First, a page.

A team of experts launched a study, which would assess the risks of major animal diseases along the Borena-Adama-Djibouti value chain. The study is meant to provide the Ethiopian Government with sufficient evidences on opportunitie and risks on its animal and meat markets along the said value-chains. This will eventually assist the Ethiopian government to table such evidences to importing countires; thereby securing and sustaining regional and international markets for its livestock and livestock products.
The risk assessment study is so important for Ethiopia to meet the standards set by the Middle Eastern countries on the quality of live animals and meat they import from the IGAD Member States. In specific terms, the study is indispensable to increase the level of confidence among traders on sanitary and pyto-sanitory statueses, and avails leverage points during trade negotiations. Knowing the importance of these standards, the Ethiopian government requested its development partners, ILRI and AU-IBAR/SMP-AH to lead and conduct the study.
During the meeting, held on 11th and 12th August, 2015, in Addis Ababa, Ethiopia, participants prioritised the diseases for risk assessment, mapped out the value chain along the route, generated risk questions and pathways and identified the sources of data and information required for the analysis.
Opening the Meeting, Director of the Ethiopian Veterinary Services, Dr. Bewket Siraw indicated that trans-boundary animal diseases hinder Ethiopan livestock exports and it was high to critically look into the risks associated with these diseases and find suitable remedies to enable expansion of the livestock export markets. This study he said, together with the ongoing Livestock Identification and Traceability System (LITS) pilot programme, would improve access to livestock export markets.
The workshop was organised by ILRI as part of the research activities it implements under the Standards Methods and Procedures in Animal Health Project (SMP-AH) implemented by AU-IBAR in partnership with IGAD with financially support from USAID.
Djibouti, Puntland and Somaliland poised to begin harmonisation and coordination of disease surveillance and reporting activities to jointly prevent and control trans-boundary animal diseases, which have significant impact on trade and livelihoods.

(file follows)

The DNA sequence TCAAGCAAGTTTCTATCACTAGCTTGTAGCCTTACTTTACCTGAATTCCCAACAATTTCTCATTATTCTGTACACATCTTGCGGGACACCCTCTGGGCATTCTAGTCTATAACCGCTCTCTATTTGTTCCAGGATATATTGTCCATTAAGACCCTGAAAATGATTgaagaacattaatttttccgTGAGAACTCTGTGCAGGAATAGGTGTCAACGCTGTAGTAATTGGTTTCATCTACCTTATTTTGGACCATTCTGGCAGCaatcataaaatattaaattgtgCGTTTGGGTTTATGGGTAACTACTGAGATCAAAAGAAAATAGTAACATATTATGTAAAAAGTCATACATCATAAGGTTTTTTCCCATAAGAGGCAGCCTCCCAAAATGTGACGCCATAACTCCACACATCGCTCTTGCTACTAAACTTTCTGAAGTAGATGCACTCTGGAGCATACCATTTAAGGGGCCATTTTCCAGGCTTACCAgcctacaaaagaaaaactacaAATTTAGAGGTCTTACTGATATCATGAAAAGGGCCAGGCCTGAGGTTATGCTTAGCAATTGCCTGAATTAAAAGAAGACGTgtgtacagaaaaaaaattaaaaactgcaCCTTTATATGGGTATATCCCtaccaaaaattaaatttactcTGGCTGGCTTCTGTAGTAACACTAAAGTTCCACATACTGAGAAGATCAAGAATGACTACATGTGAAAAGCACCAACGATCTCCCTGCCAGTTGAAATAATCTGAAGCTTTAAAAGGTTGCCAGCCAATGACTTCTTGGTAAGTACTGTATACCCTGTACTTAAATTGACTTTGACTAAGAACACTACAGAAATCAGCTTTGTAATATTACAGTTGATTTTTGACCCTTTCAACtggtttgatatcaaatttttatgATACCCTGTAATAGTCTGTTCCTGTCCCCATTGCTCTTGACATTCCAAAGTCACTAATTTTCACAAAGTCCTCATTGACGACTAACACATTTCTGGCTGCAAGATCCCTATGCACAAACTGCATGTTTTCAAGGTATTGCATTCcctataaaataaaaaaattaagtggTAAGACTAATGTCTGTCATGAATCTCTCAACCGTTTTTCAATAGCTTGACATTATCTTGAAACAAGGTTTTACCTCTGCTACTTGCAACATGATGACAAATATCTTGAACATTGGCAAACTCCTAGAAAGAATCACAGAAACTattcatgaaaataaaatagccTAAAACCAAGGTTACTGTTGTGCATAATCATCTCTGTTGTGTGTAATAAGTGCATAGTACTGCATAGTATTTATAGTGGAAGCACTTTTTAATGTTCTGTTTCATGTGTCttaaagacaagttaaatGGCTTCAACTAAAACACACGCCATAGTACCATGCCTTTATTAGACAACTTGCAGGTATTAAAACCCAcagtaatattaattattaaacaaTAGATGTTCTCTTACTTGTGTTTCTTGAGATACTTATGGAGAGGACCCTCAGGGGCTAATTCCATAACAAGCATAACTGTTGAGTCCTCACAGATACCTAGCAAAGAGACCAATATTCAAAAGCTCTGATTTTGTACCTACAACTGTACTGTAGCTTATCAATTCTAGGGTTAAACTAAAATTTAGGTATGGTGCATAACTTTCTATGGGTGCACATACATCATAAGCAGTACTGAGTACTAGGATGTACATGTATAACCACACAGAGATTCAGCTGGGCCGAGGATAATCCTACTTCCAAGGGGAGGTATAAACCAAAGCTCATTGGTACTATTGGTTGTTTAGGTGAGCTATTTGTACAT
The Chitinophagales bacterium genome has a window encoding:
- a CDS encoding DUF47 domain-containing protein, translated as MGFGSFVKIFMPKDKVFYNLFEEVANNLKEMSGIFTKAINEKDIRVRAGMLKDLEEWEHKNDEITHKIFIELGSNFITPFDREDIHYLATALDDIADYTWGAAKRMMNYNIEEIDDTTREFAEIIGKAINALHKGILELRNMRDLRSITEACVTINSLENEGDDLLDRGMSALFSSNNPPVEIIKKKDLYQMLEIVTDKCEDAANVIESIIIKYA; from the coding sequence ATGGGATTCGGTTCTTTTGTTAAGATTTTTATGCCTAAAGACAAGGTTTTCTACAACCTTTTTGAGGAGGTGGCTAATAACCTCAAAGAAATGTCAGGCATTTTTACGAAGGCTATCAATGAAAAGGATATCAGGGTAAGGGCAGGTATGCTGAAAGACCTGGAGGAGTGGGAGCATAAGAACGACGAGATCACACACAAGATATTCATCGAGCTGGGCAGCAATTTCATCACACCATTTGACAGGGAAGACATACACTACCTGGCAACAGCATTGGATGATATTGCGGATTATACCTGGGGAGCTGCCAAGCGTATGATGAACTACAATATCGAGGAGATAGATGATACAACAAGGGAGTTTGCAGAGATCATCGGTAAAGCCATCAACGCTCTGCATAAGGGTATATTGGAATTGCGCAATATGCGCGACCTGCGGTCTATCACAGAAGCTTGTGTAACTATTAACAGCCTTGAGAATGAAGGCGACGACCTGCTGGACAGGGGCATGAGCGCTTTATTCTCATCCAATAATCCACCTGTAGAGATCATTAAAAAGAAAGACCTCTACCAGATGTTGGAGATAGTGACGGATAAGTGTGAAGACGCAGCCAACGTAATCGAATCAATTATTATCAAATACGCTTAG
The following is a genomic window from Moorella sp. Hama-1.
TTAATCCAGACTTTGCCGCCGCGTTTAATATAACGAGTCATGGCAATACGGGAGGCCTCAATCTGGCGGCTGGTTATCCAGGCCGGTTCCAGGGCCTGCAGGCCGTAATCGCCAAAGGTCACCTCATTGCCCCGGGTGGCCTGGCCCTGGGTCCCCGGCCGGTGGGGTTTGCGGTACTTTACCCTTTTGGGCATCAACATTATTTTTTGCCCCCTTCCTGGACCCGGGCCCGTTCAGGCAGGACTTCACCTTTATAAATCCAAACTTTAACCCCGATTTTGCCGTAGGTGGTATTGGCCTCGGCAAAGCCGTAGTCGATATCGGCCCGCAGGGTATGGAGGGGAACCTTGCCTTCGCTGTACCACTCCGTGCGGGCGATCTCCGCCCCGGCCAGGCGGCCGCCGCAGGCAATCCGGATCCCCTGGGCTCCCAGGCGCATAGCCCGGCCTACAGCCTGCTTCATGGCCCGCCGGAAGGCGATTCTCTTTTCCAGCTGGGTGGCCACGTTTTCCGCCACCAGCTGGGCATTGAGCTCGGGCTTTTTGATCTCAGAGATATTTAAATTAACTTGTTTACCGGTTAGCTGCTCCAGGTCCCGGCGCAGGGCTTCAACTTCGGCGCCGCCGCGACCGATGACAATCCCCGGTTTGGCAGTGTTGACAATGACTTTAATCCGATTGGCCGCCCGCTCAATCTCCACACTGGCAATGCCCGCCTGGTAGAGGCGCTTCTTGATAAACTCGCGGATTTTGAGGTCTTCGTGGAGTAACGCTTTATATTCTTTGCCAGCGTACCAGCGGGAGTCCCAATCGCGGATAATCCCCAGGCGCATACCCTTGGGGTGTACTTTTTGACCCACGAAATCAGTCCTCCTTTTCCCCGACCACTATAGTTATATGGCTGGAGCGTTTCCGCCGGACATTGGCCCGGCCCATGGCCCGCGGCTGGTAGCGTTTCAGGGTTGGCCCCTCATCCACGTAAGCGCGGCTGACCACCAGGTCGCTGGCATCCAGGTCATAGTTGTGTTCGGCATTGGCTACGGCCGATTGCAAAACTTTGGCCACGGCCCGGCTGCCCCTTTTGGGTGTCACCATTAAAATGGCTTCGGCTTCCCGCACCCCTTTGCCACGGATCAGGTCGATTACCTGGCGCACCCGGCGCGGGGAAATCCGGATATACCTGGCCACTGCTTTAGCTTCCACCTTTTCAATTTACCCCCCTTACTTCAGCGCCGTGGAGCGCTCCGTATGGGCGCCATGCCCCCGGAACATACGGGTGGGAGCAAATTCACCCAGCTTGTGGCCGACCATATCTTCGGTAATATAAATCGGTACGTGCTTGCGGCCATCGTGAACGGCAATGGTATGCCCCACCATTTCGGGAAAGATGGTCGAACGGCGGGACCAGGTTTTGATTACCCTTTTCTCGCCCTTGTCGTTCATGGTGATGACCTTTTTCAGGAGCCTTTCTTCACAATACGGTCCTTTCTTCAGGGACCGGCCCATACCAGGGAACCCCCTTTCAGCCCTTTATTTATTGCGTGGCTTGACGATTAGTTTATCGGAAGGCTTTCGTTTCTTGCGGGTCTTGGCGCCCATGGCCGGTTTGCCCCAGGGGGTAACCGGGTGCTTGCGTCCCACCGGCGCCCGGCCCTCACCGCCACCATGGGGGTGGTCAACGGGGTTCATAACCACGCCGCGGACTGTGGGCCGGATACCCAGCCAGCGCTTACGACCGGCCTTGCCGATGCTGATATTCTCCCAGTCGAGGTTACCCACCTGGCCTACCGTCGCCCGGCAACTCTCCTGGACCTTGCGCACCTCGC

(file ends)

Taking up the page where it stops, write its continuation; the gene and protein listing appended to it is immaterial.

To this effect, AU-IBAR/SMP-AH Project organised a regional workshop, held in Djibouti City from 20th to 22nd August 2015, for frontline animal health workers.
The workshop provided participants with the required knowledge and skills they need to harmonise and coordinate animal diseases surveillance, control and reporting in the region. During the sessions, participants lay down the foundations for harmonization and coordination of veterinary activities and establish the mechanism to exchange animal health information across the Somali ecosystem.
The workshop, which brought over 40 participants together, was officially opened by Dr Moussa Ibrahim Cheik, Director General of Animal Health in the Ministry of Agriculture, Livestock and Fisheries of the Republic of Djibouti. In his key note address, Dr Moussa advised participants to embrace regional spirit and utilise the knowledge they acquired from the workshop to exert a meaningful contribution to control trans-boundary animal diseases and, thereby, increase national incomes and improve the livelihoods of the poor farmers, whose life is heavily dependent on livestock.
Central South Somalia and Somaliland poised to unveiling a community level disease reporting system before the current year runs out.
In a workshop, held on the 8th and 9th August 2015, in Hargeisa, Somaliland livestock farmers, field veterinarians, private veterinary practitioners, and universities have unanimously agreed to launch the system in Central Somalia and Somaliland in the coming October and November, respectively.